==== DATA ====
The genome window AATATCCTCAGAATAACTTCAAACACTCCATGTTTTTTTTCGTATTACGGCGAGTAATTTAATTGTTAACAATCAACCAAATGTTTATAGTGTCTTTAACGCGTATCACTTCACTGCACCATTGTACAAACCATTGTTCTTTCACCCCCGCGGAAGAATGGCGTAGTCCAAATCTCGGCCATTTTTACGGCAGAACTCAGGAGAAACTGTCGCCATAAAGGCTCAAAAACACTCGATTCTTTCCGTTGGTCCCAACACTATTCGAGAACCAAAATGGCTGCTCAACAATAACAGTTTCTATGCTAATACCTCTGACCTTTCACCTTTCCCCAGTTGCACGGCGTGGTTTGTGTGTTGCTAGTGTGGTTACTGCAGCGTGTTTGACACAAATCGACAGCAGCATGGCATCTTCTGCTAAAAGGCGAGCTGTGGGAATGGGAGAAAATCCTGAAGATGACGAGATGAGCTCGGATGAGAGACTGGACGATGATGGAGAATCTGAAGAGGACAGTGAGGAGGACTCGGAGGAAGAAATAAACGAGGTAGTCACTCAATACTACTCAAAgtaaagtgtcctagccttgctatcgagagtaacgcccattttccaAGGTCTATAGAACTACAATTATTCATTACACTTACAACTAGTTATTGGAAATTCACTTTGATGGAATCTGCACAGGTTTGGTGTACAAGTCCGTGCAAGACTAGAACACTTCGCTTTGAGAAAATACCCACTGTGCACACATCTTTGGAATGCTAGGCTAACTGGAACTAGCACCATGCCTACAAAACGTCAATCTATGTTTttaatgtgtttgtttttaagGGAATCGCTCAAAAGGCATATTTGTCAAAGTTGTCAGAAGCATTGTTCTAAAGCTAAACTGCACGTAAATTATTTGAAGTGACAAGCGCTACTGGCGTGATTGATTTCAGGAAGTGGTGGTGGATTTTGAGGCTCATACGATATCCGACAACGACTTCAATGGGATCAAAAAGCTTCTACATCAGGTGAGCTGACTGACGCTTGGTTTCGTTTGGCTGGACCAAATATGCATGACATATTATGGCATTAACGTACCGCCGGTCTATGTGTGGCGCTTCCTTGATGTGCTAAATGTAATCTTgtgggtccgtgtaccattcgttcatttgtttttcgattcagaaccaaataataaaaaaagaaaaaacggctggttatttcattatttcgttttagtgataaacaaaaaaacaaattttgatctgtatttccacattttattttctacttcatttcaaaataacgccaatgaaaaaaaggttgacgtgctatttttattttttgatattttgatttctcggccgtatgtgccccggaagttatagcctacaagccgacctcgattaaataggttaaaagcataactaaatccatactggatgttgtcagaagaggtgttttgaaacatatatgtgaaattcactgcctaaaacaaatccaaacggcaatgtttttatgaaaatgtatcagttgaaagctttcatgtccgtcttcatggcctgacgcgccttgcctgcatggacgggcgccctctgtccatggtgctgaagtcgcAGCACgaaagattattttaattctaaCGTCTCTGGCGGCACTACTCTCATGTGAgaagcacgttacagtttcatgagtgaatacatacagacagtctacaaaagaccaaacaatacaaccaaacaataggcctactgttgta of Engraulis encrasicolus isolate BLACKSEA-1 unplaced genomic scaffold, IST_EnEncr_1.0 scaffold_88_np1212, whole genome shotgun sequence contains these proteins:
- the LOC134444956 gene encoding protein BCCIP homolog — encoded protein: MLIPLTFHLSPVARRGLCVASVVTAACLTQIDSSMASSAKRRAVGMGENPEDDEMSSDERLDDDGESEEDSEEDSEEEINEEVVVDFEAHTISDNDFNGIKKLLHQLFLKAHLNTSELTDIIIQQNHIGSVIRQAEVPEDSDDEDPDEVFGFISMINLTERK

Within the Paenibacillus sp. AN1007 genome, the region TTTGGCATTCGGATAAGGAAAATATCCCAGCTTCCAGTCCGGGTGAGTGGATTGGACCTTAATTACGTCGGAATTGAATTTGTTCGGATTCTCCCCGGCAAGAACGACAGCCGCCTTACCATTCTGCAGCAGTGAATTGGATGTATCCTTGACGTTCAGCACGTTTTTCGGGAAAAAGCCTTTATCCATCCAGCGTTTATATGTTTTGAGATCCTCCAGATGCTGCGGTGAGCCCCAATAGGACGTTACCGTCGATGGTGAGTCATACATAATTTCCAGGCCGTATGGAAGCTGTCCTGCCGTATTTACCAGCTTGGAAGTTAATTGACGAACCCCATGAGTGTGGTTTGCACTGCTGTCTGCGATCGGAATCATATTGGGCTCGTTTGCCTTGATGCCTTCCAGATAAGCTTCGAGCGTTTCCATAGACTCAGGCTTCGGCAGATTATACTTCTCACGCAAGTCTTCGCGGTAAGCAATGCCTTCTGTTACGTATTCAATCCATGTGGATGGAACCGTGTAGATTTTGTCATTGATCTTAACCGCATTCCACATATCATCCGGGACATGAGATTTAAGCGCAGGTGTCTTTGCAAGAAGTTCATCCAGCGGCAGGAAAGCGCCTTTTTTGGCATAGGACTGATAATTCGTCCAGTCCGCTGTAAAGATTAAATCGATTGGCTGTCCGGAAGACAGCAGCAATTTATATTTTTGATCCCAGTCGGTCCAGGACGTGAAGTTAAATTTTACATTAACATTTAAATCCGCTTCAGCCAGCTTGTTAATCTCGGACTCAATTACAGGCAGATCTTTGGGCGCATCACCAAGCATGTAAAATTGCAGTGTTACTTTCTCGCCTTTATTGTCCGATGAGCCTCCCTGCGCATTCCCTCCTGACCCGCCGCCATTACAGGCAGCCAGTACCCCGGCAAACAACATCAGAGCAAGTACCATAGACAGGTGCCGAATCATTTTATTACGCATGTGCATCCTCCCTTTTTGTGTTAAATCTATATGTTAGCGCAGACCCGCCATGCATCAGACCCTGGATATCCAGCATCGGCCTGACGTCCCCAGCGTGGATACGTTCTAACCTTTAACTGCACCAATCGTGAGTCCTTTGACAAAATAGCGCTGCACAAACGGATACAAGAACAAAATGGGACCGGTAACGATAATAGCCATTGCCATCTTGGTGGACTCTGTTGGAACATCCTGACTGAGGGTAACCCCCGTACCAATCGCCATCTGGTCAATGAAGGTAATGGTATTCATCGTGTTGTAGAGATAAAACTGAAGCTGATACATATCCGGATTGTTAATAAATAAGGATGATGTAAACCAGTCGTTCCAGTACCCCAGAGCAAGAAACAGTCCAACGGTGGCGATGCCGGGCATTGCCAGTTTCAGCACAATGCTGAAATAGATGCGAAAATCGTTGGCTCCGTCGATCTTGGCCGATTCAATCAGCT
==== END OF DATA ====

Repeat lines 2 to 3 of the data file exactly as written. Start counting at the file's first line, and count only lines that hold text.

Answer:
- the LOC134444956 gene encoding protein BCCIP homolog — encoded protein: MLIPLTFHLSPVARRGLCVASVVTAACLTQIDSSMASSAKRRAVGMGENPEDDEMSSDERLDDDGESEEDSEEDSEEEINEEVVVDFEAHTISDNDFNGIKKLLHQLFLKAHLNTSELTDIIIQQNHIGSVIRQAEVPEDSDDEDPDEVFGFISMINLTERK

Within the Paenibacillus sp. AN1007 genome, the region TTTGGCATTCGGATAAGGAAAATATCCCAGCTTCCAGTCCGGGTGAGTGGATTGGACCTTAATTACGTCGGAATTGAATTTGTTCGGATTCTCCCCGGCAAGAACGACAGCCGCCTTACCATTCTGCAGCAGTGAATTGGATGTATCCTTGACGTTCAGCACGTTTTTCGGGAAAAAGCCTTTATCCATCCAGCGTTTATATGTTTTGAGATCCTCCAGATGCTGCGGTGAGCCCCAATAGGACGTTACCGTCGATGGTGAGTCATACATAATTTCCAGGCCGTATGGAAGCTGTCCTGCCGTATTTACCAGCTTGGAAGTTAATTGACGAACCCCATGAGTGTGGTTTGCACTGCTGTCTGCGATCGGAATCATATTGGGCTCGTTTGCCTTGATGCCTTCCAGATAAGCTTCGAGCGTTTCCATAGACTCAGGCTTCGGCAGATTATACTTCTCACGCAAGTCTTCGCGGTAAGCAATGCCTTCTGTTACGTATTCAATCCATGTGGATGGAACCGTGTAGATTTTGTCATTGATCTTAACCGCATTCCACATATCATCCGGGACATGAGATTTAAGCGCAGGTGTCTTTGCAAGAAGTTCATCCAGCGGCAGGAAAGCGCCTTTTTTGGCATAGGACTGATAATTCGTCCAGTCCGCTGTAAAGATTAAATCGATTGGCTGTCCGGAAGACAGCAGCAATTTATATTTTTGATCCCAGTCGGTCCAGGACGTGAAGTTAAATTTTACATTAACATTTAAATCCGCTTCAGCCAGCTTGTTAATCTCGGACTCAATTACAGGCAGATCTTTGGGCGCATCACCAAGCATGTAAAATTGCAGTGTTACTTTCTCGCCTTTATTGTCCGATGAGCCTCCCTGCGCATTCCCTCCTGACCCGCCGCCATTACAGGCAGCCAGTACCCCGGCAAACAACATCAGAGCAAGTACCATAGACAGGTGCCGAATCATTTTATTACGCATGTGCATCCTCCCTTTTTGTGTTAAATCTATATGTTAGCGCAGACCCGCCATGCATCAGACCCTGGATATCCAGCATCGGCCTGACGTCCCCAGCGTGGATACGTTCTAACCTTTAACTGCACCAATCGTGAGTCCTTTGACAAAATAGCGCTGCACAAACGGATACAAGAACAAAATGGGACCGGTAACGATAATAGCCATTGCCATCTTGGTGGACTCTGTTGGAACATCCTGACTGAGGGTAACCCCCGTACCAATCGCCATCTGGTCAATGAAGGTAATGGTATTCATCGTGTTGTAGAGATAAAACTGAAGCTGATACATATCCGGATTGTTAATAAATAAGGATGATGTAAACCAGTCGTTCCAGTACCCCAGAGCAAGAAACAGTCCAACGGTGGCGATGCCGGGCATTGCCAGTTTCAGCACAATGCTGAAATAGATGCGAAAATCGTTGGCTCCGTCGATCTTGGCCGATTCAATCAGCT